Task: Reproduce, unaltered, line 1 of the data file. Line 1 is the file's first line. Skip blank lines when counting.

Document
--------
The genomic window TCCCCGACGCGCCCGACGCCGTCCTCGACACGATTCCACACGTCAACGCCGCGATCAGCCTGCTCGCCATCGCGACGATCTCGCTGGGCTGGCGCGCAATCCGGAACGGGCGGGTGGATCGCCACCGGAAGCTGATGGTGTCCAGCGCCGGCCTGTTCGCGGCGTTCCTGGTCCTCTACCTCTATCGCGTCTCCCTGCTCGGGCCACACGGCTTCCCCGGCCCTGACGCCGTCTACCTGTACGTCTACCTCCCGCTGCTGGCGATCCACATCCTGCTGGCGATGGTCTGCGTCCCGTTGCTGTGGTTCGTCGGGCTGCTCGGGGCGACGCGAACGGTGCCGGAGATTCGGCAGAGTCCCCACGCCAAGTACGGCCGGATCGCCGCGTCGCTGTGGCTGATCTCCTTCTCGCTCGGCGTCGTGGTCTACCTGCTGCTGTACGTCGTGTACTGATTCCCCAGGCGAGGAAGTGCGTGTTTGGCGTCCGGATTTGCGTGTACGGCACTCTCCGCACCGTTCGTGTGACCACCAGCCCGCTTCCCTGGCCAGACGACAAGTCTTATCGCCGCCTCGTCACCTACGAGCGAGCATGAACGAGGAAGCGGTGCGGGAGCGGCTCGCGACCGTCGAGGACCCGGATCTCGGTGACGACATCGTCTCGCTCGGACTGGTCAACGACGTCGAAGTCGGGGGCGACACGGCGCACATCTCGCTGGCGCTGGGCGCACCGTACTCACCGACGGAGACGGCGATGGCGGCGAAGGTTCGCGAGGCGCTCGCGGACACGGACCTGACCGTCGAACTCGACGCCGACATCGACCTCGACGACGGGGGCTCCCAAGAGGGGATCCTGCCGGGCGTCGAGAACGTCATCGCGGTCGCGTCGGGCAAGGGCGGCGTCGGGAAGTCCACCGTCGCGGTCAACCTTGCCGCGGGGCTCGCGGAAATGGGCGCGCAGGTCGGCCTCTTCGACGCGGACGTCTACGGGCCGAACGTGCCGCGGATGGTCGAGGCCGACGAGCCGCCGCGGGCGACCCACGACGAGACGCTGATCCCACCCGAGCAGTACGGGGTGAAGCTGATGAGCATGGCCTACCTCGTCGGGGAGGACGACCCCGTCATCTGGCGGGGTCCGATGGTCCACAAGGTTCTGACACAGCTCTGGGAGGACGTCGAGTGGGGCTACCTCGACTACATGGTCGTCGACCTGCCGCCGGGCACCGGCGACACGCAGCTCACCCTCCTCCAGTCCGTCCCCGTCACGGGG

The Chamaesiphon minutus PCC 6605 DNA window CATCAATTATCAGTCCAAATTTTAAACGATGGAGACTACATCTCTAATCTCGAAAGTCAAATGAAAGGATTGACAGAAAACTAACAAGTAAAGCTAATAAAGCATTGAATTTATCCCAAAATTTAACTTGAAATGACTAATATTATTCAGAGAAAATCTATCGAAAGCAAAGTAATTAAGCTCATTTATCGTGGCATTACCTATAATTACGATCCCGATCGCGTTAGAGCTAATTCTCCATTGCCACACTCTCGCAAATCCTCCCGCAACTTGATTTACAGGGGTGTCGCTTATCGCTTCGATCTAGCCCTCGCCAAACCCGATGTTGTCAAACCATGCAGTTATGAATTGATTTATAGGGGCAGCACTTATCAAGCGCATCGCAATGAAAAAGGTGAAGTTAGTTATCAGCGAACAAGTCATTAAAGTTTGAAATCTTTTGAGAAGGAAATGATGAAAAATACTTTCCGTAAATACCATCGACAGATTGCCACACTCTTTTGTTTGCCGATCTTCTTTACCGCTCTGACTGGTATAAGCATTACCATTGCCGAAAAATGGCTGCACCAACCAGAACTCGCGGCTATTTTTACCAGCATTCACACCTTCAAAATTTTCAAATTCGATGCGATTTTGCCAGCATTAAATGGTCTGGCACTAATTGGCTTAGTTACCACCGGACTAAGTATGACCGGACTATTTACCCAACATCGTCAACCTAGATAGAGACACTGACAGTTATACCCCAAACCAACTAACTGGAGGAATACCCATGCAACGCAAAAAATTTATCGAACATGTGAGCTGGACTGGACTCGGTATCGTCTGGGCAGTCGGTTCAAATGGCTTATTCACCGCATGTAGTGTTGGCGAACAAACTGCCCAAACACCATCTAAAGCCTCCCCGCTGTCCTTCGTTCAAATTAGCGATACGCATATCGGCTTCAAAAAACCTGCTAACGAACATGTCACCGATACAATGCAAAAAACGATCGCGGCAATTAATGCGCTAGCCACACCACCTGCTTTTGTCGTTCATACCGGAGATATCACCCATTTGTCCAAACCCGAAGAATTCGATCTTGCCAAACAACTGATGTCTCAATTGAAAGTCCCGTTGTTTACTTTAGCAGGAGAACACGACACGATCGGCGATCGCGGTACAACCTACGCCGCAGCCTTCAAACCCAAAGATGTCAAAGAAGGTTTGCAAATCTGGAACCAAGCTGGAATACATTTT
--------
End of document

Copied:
The genomic window TCCCCGACGCGCCCGACGCCGTCCTCGACACGATTCCACACGTCAACGCCGCGATCAGCCTGCTCGCCATCGCGACGATCTCGCTGGGCTGGCGCGCAATCCGGAACGGGCGGGTGGATCGCCACCGGAAGCTGATGGTGTCCAGCGCCGGCCTGTTCGCGGCGTTCCTGGTCCTCTACCTCTATCGCGTCTCCCTGCTCGGGCCACACGGCTTCCCCGGCCCTGACGCCGTCTACCTGTACGTCTACCTCCCGCTGCTGGCGATCCACATCCTGCTGGCGATGGTCTGCGTCCCGTTGCTGTGGTTCGTCGGGCTGCTCGGGGCGACGCGAACGGTGCCGGAGATTCGGCAGAGTCCCCACGCCAAGTACGGCCGGATCGCCGCGTCGCTGTGGCTGATCTCCTTCTCGCTCGGCGTCGTGGTCTACCTGCTGCTGTACGTCGTGTACTGATTCCCCAGGCGAGGAAGTGCGTGTTTGGCGTCCGGATTTGCGTGTACGGCACTCTCCGCACCGTTCGTGTGACCACCAGCCCGCTTCCCTGGCCAGACGACAAGTCTTATCGCCGCCTCGTCACCTACGAGCGAGCATGAACGAGGAAGCGGTGCGGGAGCGGCTCGCGACCGTCGAGGACCCGGATCTCGGTGACGACATCGTCTCGCTCGGACTGGTCAACGACGTCGAAGTCGGGGGCGACACGGCGCACATCTCGCTGGCGCTGGGCGCACCGTACTCACCGACGGAGACGGCGATGGCGGCGAAGGTTCGCGAGGCGCTCGCGGACACGGACCTGACCGTCGAACTCGACGCCGACATCGACCTCGACGACGGGGGCTCCCAAGAGGGGATCCTGCCGGGCGTCGAGAACGTCATCGCGGTCGCGTCGGGCAAGGGCGGCGTCGGGAAGTCCACCGTCGCGGTCAACCTTGCCGCGGGGCTCGCGGAAATGGGCGCGCAGGTCGGCCTCTTCGACGCGGACGTCTACGGGCCGAACGTGCCGCGGATGGTCGAGGCCGACGAGCCGCCGCGGGCGACCCACGACGAGACGCTGATCCCACCCGAGCAGTACGGGGTGAAGCTGATGAGCATGGCCTACCTCGTCGGGGAGGACGACCCCGTCATCTGGCGGGGTCCGATGGTCCACAAGGTTCTGACACAGCTCTGGGAGGACGTCGAGTGGGGCTACCTCGACTACATGGTCGTCGACCTGCCGCCGGGCACCGGCGACACGCAGCTCACCCTCCTCCAGTCCGTCCCCGTCACGGGG